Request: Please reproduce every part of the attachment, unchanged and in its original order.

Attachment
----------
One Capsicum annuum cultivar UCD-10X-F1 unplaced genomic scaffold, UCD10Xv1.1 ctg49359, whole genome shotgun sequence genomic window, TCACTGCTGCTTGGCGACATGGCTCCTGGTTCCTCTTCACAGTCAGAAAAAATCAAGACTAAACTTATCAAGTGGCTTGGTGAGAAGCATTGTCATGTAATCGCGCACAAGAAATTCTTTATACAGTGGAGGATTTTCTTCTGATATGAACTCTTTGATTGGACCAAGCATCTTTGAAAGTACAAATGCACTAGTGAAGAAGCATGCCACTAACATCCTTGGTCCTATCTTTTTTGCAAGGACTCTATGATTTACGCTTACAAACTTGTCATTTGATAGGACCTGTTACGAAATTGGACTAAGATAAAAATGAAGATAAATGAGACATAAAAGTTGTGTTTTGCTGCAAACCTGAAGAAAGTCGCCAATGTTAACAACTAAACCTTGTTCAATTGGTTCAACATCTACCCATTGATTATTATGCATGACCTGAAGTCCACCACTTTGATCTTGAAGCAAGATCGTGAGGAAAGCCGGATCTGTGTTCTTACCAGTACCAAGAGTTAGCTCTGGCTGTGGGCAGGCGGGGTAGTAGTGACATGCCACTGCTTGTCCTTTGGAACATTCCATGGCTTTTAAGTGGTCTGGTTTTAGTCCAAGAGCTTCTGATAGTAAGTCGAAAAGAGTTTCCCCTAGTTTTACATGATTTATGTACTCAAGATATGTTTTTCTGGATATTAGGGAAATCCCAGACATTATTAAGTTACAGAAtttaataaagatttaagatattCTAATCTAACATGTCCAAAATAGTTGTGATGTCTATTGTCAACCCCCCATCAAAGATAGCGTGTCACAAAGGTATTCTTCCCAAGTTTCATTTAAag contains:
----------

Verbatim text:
One Capsicum annuum cultivar UCD-10X-F1 unplaced genomic scaffold, UCD10Xv1.1 ctg49359, whole genome shotgun sequence genomic window, TCACTGCTGCTTGGCGACATGGCTCCTGGTTCCTCTTCACAGTCAGAAAAAATCAAGACTAAACTTATCAAGTGGCTTGGTGAGAAGCATTGTCATGTAATCGCGCACAAGAAATTCTTTATACAGTGGAGGATTTTCTTCTGATATGAACTCTTTGATTGGACCAAGCATCTTTGAAAGTACAAATGCACTAGTGAAGAAGCATGCCACTAACATCCTTGGTCCTATCTTTTTTGCAAGGACTCTATGATTTACGCTTACAAACTTGTCATTTGATAGGACCTGTTACGAAATTGGACTAAGATAAAAATGAAGATAAATGAGACATAAAAGTTGTGTTTTGCTGCAAACCTGAAGAAAGTCGCCAATGTTAACAACTAAACCTTGTTCAATTGGTTCAACATCTACCCATTGATTATTATGCATGACCTGAAGTCCACCACTTTGATCTTGAAGCAAGATCGTGAGGAAAGCCGGATCTGTGTTCTTACCAGTACCAAGAGTTAGCTCTGGCTGTGGGCAGGCGGGGTAGTAGTGACATGCCACTGCTTGTCCTTTGGAACATTCCATGGCTTTTAAGTGGTCTGGTTTTAGTCCAAGAGCTTCTGATAGTAAGTCGAAAAGAGTTTCCCCTAGTTTTACATGATTTATGTACTCAAGATATGTTTTTCTGGATATTAGGGAAATCCCAGACATTATTAAGTTACAGAAtttaataaagatttaagatattCTAATCTAACATGTCCAAAATAGTTGTGATGTCTATTGTCAACCCCCCATCAAAGATAGCGTGTCACAAAGGTATTCTTCCCAAGTTTCATTTAAag contains: